Cyanide salts are commonly used in the jewellery industry but are not commonly available by the general population in retail markets. Gold-stripping process involves the use of potassium cyanide, hydrogen peroxide (35%) and water. The gold is stripped and made brighter in appearance (1% gold is lost during the stripping process). Almost every company in the gold-manufacturing community, especially in small- and medium-sized operations, uses this process.
Geller and Alsop1 reported three lethal cases of acute cyanide poisoning by ingestion of a metal polish cleaner solution containing cyanide salts. The patients belonged to a community who had liberal access to cyanide salts. Hydroxocobalamin was not available.
Reports describing suicide attempts through ingestion of cyanide usually do not report the range of supposed ingested dose. Nevertheless, it has been reported that the ingestion of 50–100 mg of cyanide salt is followed by almost instantaneous collapse and cessation of respiration.2
Initial clinical manifestations of acute cyanide poisoning are non-specific. A blood-lactate concentration of greater than or equal to 8 mmol/l is a relatively sensitive marker of cyanide poisoning, defined as a blood-cyanide concentration greater than or equal to 39 μmol/l.3 The presence of lactic acidosis and arteriolisation of venous blood gases may serve as an early clue to the diagnosis of cyanide poisoning.4 In fact, there is a general consensus that emergent care of the patient should be based on the clinical presentation rather than on blood-cyanide concentrations.3
On arrival to the emergency department, our patient presented with deep metabolic acidosis with high anion gap, a blood lactate concentration more than double the level observed in severe intoxications and a venous blood oxygen saturation of 100%. Therefore, though information regarding blood-cyanide levels was not available, the suspicion of severe acute cyanide poisoning was high. Afterwards, it was confirmed by the patient himself.
Hydroxocobalamin is a haeme-like molecule with a complexed cobalt atom. Each hydroxocobalamin molecule binds 1 cyanide ion to form non-toxic cyanobobalamin. It is well tolerated, with no known major toxicities in doses up to 10 g administered to healthy volunteers.5 Borron et al6 reported a survival rate of 71% in a group of 14 patients diagnosed for acute cyanide poisoning and treated with hydroxocobalamin. In this study, 4 of the 12 patients who ingested a cyanide salt were in cardiac or respiratory arrest and received hydroxocobalamin 0.5–4 h after ingestion. Unfortunately, three of them died.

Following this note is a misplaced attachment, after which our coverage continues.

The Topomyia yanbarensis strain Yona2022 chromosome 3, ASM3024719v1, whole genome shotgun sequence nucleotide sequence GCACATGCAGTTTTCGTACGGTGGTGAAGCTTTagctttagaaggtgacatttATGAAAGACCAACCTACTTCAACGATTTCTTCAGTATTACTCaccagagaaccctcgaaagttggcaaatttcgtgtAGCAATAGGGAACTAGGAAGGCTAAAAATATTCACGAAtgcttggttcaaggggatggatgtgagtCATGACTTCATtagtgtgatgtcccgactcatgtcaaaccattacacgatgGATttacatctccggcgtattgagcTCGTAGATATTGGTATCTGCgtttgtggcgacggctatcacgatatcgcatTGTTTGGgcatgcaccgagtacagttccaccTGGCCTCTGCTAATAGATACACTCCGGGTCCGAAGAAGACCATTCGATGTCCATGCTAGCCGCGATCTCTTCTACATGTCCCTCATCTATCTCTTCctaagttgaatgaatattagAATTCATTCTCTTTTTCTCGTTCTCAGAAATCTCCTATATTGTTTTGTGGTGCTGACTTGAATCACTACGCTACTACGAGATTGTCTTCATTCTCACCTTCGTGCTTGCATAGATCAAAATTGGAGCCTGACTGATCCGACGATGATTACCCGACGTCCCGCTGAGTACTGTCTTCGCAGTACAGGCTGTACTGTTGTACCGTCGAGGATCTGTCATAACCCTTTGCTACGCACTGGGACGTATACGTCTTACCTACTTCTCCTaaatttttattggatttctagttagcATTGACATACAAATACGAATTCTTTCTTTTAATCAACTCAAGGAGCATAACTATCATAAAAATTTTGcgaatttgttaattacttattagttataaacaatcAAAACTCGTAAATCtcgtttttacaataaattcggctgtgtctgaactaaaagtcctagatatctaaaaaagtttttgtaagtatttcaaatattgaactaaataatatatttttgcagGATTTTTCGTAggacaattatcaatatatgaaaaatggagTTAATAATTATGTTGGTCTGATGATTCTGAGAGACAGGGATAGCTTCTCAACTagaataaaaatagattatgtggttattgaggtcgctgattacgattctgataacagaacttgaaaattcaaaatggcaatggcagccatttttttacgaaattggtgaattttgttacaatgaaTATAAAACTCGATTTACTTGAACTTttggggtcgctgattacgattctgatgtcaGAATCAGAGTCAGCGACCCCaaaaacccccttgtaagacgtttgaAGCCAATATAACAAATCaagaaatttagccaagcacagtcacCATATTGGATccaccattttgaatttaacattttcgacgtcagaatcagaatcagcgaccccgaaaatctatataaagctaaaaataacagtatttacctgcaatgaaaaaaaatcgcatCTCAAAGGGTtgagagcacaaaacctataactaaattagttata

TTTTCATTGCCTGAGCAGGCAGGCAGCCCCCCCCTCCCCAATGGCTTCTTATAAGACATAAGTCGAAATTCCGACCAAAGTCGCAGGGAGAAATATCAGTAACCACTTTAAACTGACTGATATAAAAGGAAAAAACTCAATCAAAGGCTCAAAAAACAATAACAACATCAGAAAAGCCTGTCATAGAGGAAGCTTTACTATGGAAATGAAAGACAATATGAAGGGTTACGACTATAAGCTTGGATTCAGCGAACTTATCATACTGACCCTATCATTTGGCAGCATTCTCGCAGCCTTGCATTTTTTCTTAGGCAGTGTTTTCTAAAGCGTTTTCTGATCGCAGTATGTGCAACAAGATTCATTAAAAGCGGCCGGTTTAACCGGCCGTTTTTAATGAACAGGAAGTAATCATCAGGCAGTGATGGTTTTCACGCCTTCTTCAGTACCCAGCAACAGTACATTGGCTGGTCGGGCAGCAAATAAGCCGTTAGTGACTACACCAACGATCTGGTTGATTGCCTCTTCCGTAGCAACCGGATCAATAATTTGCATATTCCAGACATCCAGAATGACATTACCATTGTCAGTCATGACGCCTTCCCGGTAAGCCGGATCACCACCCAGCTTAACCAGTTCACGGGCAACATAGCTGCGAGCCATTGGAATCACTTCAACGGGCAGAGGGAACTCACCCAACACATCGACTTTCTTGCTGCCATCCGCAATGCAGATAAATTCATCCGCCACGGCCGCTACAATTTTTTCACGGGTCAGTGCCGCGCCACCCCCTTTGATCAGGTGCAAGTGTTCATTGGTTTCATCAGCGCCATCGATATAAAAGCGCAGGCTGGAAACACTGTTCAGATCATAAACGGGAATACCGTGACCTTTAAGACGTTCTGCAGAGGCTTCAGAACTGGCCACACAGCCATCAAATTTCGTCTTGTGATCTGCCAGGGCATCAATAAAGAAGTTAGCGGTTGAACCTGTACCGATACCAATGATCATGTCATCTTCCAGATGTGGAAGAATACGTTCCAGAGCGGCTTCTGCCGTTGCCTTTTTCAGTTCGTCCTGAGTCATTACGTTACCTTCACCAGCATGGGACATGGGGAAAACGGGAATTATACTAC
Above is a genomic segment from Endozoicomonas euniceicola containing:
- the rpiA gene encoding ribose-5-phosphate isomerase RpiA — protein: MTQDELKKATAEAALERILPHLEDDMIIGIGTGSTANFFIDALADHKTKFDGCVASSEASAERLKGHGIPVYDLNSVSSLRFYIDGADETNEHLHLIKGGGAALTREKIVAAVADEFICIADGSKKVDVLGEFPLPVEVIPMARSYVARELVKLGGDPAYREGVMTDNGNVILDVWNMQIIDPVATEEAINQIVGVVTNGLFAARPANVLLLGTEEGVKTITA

We report on a case of severe acute cyanide poisoning by ingestion successfully treated with hydroxocobalamin, regardless of the delay of approximately 4.5 h between ingestion and administration. Although we believe supportive care only could have been enough to save our patient, hydroxocobalamin treatment clearly hastened his clinical improvement (figure 1).
The limitations of this case report are both the absence of blood cyanide concentrations determination and the measurement of the quantity of cyanocobalamin eliminated in urine.
Learning points
  • Acute cyanide poisoning requires a high index of suspicion for diagnosis in a patient with unexplained severe lactic acidosis. Physicians should be aware that cyanide is generally available to members of the jewellery industry community, a fact which should be considered while treating those suspected of attempting suicide by consuming cyanide.
  • Hydroxocobalamin is a safe and highly effective therapy for acute cyanide poisoning by ingestion. Moreover, this case report supports the existence of a window of time for antidote administration.
Acknowledgments
The author is grateful to Frederic J Baud, MD, for assistance in manuscript preparation.
Footnotes
Competing interests None.
Patient consent Obtained.
1. Geller RJ, Alsop JA. Suicidal ingestions of metal polish cleaner in the Hmong community. Clin Toxicol 2005;43:744–5.
2. Hartung R. Cyanides and nitriles. In: Clayton GD, Clayton FE, eds. Patty's industrial hygiene and toxicology. Vol. 2C 3rd edn New York, NY: John Wiley & Sons, 1982:4845–4906.
3. Baud FJ, Borron SW, Mégarbane B, et al. Value of lactic acidosis in the assessment of the severity of acute cyanide poisoning. Crit Care Med 2002;30:2044–50. [PubMed]
4. Johnson RP, Mellors JW. Arteriolization of venous blood gases: a clue to the diagnosis of cyanide poisoning. J Emerg Med 1988;6:401–4. [PubMed]
5. Uhl W, Nolting A, Golor G, et al. Safety of hydroxocobalamin in healthy volunteers in a randomized, placebo controlled-study. Clin Toxicol 2006;44:17–28. [PubMed]
6. Borron SW, Baud FJ, Mégarbane B, et al. Hydroxocobalamin for severe acute cyanide poisoning by ingestion or inhalation. Am J Emerg Med 2007;25:551–8. [PubMed]